Teaching to the fullest: BHS Elementary teacher named districtwide elementary teacher of the year

Published 8:30 am Wednesday, December 6, 2023

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Whether it’s singing a song, helping a student learn to read or winning an award, Deanna Fuller always makes a grand entrance. This year, she was chosen to receive the districtwide Elementary Teacher of the Year award. 

Fuller started as a teacher at Chambers County School District straight out of college. She taught at Five Points Elementary School for the first 25 years of her career. 

“I started working straight out of Auburn,” Fuller said. “They hired me before I even got my certificate. I had to take a personal day to graduate because I started teaching third grade at Five Points.”

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After 25 years of teaching, Five Points Elementary School closed, and Fuller had to make a big move. With the consolidation, Fuller was placed at Bob Harding Shawmut Elementary School in Valley. The transition was a scary one for Fuller.

Fuller said she had taught multiple grades for many students when she was at Five Points. Because it was a very small school, some grades were combined for certain years. Whereas BHS Elementary has several classes for each grade. 

“It was scary, but fun,” Fuller said. “Because you always want to see what you’re able to do in a different school you know, and so that part was a little bit challenging, but very rewarding.”

With Five Points being a small community, it’s no wonder Fuller became very close with the school’s families and community. 

“That was my home,” Fuller said. “I knew everything about that place, all the people. And a lot of the people — I knew I’ve been at their homes. They’ve been to things in my life that was important. They’ve become like family to me.”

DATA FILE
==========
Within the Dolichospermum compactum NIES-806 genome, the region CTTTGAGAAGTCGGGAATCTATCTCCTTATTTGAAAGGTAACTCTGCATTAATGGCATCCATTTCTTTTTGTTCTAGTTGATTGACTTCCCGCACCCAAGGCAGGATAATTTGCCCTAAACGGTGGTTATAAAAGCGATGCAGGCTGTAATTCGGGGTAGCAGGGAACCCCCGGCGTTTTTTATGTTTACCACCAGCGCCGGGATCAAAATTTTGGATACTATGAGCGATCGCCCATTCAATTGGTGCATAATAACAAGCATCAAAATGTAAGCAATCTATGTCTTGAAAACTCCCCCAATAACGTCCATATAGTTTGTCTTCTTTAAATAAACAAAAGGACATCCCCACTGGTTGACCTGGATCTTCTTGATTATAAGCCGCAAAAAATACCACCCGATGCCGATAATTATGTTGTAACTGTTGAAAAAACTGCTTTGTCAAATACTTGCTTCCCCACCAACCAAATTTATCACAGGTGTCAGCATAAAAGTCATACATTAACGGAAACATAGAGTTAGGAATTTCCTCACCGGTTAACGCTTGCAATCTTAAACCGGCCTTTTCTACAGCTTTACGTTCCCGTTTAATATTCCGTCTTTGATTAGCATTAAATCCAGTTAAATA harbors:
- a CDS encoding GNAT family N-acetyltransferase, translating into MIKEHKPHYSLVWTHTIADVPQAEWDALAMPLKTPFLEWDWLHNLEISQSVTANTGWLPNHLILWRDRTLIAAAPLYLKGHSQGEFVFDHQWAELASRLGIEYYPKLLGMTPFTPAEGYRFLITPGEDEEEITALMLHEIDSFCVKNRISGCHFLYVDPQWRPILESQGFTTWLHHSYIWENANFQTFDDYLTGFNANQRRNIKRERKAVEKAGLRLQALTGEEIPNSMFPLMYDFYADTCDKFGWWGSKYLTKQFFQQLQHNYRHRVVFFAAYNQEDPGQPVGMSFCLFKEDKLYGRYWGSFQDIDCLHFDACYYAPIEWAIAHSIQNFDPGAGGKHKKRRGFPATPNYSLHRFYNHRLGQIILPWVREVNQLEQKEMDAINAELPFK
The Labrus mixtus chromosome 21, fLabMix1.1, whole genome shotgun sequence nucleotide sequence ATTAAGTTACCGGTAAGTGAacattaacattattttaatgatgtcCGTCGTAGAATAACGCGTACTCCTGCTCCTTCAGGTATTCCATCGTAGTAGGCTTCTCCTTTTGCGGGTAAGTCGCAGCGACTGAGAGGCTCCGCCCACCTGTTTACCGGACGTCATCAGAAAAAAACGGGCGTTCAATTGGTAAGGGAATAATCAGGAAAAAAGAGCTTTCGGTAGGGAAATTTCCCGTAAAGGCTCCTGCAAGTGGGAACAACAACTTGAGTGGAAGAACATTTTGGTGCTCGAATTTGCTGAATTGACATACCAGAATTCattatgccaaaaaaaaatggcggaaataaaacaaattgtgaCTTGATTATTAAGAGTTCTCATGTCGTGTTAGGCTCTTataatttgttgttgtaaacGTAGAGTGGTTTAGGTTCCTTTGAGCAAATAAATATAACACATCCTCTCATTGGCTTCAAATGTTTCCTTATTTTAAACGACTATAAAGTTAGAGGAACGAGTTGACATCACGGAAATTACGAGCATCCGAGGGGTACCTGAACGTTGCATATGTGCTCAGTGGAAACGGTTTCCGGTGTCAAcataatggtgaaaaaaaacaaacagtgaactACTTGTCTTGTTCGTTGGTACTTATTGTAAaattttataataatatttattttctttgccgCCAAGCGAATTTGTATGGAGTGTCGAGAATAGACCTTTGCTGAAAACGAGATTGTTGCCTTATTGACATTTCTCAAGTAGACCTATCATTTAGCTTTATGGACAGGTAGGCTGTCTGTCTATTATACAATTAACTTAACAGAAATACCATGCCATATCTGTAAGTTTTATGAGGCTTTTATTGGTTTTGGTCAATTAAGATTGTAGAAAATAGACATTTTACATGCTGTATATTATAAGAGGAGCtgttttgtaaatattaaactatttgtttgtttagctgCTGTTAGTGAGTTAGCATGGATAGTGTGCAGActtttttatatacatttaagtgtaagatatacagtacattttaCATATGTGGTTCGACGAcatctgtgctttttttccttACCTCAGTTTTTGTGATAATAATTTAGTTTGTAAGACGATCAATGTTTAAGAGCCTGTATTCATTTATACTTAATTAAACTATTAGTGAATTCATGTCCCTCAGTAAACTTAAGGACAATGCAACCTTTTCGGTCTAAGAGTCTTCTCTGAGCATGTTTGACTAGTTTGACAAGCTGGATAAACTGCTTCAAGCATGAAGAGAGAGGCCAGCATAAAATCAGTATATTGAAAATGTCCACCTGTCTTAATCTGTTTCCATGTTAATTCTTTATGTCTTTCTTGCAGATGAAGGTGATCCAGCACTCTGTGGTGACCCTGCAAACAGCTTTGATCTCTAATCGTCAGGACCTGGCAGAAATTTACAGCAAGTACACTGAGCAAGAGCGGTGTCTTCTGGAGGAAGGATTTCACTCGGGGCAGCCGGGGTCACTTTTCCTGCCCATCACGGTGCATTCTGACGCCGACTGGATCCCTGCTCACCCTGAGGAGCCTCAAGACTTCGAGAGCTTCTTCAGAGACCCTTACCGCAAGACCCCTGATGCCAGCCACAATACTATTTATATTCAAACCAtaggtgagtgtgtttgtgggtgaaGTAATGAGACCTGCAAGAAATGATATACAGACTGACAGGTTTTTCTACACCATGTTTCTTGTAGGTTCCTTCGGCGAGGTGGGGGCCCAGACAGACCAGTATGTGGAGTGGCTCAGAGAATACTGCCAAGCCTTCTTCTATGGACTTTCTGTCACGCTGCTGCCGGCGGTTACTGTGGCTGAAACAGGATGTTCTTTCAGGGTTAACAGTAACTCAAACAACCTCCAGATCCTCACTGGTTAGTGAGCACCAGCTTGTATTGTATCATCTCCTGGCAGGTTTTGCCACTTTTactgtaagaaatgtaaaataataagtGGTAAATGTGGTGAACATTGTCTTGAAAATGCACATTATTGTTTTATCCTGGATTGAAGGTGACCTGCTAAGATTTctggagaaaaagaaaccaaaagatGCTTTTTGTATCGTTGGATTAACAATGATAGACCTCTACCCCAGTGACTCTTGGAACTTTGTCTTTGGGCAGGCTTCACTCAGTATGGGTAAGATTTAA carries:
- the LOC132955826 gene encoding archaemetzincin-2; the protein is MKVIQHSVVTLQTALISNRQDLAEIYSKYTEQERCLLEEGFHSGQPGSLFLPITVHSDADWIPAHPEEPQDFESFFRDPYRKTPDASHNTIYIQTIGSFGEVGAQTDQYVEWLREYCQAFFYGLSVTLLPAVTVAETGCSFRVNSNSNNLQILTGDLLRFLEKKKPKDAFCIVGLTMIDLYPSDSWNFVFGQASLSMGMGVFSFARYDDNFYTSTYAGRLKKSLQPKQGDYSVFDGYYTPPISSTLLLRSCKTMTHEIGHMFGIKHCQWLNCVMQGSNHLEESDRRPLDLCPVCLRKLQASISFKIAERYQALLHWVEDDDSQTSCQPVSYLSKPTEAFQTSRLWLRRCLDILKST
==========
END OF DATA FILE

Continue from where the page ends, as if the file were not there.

Fuller remembered helping the students with chorus and musicals. As an avid singer herself, she has always tried to find creative ways to include the arts in the elementary school.

Fuller also worked with the Accelerated Reader (AR) program. The school hosted trips, games and prizes to help engage the students in reading. Fuller said they even had family reading nights, which she organized.

Students’ families would come by after school. She said there would be s’mores and snacks while they all read together. 

“We just did crazy stuff,” Fuller said, fondly. “Just whatever it took to get the kids to do what we wanted them to do, which was read.”

Other times, Fuller has bought toys and props like plastic bugs to use for a math lesson that keeps students engaged and interested. 

Fuller said since receiving the award she has had an outpouring of support from former students. She said she thinks it’s an experience that every teacher should have as teaching can sometimes be a thankless job. 

“We give all of our time, but we give 100% of your heart and your mind,” Fuller said. “It’s the night time when you lay down at night and you say your prayers, and you think about some of these kids that might not have a warm bed.”

Fuller said a huge motivation is always seeing the progress that students’ reading have throughout the year. But the main reason she keeps teaching the students of Chambers County is that she just enjoys being around the kids. 

“If this job was not fun, I would not have made it. I cannot stay in a mundane, boring job day after day,” Fuller said. “I can’t do that.”

When asked what advice she would give to an aspiring teacher, Fuller fell back on the old adage, “If you love your job, you never work a day in your life.” She said it’s important that each person finds the subject and grade level that suits them best though.

“When you land where you want to be, just give it 110% every day, that’s all I know to say,” she said.